Fund clean development by taxing dirty carbon
As global climate talks resume in Cancun, community group Climate Action Hobart called on the Australian Government to commit to a meaningful tax on Australia's carbon pollution, with 100% of the funds dedicated to reducing the current and future energy cost exposure of vulnerable households and small businesses.
"The big carbon polluters have had a free ride at the planet's expense for far too long…", said Climate Action Hobart spokesperson, Hannah Aulby, "…while energy users pay ever higher prices. Climate change has been a scientific reality for decades. Only the willingness of a succession of governments to give in to the big polluters has prevented a price being put on carbon pollution years ago".
The Rudd Government failed to deliver an emissions trading scheme that would have placed a price on carbon, contributing directly to the former Prime Minister's downfall and the installation of a minority Labor government in Canberra.
"The Australian Government has not only misread the science of climate change - which makes it clear we are at least a decade too late in pushing the 'go' button on urgent emissions reductions - it has also badly misread the mood of the Australian people on this issue", said Climate Action Hobart spokesperson, Phil Harrington. "You can fool some of the people some of the time, but the public is awake to the government's obfuscation and inaction. It knows that the big polluters continue to make climate policy in this country".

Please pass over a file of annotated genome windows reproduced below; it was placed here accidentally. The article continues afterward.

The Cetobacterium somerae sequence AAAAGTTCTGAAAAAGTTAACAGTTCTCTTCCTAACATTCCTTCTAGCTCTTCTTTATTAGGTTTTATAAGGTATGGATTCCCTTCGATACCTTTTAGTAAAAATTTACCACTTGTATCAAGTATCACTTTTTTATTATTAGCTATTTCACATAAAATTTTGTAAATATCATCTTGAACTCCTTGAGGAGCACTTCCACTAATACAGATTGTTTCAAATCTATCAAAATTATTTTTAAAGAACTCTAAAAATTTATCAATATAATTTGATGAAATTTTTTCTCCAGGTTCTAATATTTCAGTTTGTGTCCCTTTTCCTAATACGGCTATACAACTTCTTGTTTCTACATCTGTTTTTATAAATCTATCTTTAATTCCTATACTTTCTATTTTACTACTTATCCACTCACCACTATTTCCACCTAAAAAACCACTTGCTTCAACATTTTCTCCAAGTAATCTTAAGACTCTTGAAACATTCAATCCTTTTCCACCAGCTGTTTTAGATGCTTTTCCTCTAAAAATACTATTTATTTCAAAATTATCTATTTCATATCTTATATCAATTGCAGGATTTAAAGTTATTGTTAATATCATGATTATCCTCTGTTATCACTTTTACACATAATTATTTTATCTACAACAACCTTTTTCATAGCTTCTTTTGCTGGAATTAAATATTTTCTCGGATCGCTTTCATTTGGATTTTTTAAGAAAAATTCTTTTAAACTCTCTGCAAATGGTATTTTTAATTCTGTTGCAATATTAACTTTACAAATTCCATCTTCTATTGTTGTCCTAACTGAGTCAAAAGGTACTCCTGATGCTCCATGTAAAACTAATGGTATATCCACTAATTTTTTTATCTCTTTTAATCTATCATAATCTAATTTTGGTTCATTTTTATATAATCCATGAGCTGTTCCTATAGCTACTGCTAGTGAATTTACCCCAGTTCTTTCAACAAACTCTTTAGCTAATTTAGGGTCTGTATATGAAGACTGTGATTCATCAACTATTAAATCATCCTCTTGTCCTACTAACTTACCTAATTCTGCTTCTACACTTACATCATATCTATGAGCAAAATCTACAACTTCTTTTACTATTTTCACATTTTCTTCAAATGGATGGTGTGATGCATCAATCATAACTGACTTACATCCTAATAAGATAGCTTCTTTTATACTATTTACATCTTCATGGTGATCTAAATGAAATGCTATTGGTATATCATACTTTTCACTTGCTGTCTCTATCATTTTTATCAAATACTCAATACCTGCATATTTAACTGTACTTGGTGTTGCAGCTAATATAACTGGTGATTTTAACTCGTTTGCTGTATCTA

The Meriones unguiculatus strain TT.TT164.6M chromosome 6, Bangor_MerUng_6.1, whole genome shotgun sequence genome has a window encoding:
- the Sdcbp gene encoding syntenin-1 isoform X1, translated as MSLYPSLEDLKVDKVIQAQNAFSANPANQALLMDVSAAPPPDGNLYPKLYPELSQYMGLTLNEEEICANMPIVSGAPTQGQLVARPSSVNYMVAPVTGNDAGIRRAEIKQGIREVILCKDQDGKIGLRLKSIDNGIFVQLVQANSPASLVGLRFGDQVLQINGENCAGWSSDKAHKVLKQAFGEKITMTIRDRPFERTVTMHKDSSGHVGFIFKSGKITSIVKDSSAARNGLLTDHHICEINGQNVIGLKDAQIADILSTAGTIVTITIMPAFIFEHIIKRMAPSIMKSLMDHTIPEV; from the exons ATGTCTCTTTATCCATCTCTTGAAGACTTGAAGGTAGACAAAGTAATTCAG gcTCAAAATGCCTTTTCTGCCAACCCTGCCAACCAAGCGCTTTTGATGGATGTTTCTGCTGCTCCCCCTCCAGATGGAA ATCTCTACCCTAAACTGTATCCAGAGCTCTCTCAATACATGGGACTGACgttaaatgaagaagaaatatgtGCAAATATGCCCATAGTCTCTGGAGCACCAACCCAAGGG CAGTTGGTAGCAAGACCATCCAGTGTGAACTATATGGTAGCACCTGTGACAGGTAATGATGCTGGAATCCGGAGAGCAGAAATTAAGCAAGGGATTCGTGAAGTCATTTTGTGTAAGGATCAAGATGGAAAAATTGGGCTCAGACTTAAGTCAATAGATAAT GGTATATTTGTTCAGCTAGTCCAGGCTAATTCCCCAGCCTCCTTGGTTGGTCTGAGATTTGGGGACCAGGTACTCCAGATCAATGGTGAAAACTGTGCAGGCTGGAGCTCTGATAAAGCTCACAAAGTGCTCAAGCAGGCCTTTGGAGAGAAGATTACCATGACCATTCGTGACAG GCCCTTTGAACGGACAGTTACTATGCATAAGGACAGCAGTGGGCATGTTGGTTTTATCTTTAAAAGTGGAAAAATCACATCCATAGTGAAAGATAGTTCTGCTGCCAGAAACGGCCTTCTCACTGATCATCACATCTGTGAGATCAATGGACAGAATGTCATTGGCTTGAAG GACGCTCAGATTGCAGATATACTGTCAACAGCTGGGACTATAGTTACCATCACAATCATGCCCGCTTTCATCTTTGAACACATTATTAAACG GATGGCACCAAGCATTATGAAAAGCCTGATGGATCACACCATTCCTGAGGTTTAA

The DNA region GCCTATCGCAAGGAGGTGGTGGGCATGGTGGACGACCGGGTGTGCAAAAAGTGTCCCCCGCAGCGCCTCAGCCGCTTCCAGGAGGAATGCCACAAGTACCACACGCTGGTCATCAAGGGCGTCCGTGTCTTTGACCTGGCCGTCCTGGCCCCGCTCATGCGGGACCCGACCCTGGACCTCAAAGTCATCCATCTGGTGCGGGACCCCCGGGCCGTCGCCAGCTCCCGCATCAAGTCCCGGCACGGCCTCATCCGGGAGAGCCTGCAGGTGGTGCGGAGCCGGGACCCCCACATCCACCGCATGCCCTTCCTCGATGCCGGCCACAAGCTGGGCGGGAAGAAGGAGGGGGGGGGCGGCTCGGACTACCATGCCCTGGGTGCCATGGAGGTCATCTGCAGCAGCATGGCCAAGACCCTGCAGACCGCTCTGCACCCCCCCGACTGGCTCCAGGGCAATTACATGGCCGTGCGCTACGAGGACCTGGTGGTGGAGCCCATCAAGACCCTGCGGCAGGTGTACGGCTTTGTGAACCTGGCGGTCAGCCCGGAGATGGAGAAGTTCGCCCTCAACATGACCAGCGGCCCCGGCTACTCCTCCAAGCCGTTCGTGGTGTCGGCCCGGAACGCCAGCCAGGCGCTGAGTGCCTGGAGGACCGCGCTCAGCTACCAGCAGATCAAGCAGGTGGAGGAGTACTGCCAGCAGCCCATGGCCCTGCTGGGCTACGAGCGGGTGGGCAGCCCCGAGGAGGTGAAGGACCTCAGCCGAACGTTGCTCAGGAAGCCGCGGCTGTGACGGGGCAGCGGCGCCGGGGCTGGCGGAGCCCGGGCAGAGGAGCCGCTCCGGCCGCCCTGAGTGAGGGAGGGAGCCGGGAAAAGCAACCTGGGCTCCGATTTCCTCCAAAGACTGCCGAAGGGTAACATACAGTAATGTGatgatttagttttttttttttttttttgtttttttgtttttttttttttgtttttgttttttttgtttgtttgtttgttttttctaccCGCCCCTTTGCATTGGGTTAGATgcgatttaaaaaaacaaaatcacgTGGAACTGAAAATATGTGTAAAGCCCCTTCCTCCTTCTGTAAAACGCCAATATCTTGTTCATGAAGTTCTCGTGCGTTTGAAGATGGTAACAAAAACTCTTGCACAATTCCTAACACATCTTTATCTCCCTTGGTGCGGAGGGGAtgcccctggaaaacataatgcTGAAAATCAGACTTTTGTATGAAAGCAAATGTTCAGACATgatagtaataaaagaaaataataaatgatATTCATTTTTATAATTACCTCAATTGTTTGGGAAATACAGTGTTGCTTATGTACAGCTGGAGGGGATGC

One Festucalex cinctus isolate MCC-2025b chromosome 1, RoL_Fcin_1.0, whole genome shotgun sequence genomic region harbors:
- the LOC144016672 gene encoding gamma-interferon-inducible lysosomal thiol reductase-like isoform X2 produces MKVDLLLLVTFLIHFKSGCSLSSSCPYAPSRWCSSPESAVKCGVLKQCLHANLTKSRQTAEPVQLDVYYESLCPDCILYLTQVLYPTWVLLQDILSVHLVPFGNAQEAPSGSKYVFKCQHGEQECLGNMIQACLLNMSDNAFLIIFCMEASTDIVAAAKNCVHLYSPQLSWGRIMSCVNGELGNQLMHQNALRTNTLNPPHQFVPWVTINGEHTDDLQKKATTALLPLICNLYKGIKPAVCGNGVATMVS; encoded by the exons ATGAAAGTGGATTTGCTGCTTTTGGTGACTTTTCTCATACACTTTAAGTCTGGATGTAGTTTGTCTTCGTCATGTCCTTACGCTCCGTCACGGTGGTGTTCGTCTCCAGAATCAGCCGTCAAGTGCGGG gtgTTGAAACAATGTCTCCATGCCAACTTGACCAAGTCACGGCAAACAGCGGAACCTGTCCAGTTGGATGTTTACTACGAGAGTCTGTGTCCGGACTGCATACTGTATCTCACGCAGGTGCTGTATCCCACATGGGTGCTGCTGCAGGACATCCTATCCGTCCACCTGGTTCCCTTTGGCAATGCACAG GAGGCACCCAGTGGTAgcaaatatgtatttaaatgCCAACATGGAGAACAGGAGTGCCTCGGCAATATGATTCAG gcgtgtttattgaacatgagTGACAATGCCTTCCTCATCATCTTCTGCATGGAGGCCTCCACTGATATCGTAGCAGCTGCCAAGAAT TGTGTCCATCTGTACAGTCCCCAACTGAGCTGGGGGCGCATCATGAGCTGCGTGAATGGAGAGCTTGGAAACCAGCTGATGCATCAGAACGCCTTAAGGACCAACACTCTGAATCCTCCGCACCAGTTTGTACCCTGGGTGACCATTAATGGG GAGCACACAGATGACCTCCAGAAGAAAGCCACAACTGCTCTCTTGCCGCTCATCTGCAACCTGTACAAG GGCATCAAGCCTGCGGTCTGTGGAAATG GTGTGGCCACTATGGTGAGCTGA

Climate Action Hobart today called on Prime Minister Julia Gillard and Minister for Climate Change Greg Combet to commit to legislating a substantial price on carbon pollution in 2011.
"A substantial price on carbon is need to drive investment in renewable energy and low carbon-emission industries and to stop investment in new coal-fired power stations ", said Mr Harrington. "Instead of subsidising the biggest polluters like her predecessor, we call on the Gillard Government to dedicate 100% of the carbon tax revenues to reducing the stress on vulnerable energy users, helping them to reduce their energy consumption and therefore greenhouse gas emissions. Any remaining funds should be invested in a 100% renewable energy future for Australia to reduce our future carbon risks."
The IPCC's 4th Assessment report said that developed countries need to reduce emissions by between 25% and 40% by 2020. In Copenhagen, the Australian Government submitted an unconditional target of 5 % reduction by 2020, with commitments for up to 15 % and 25 % reductions conditional on the extent of action by other countries.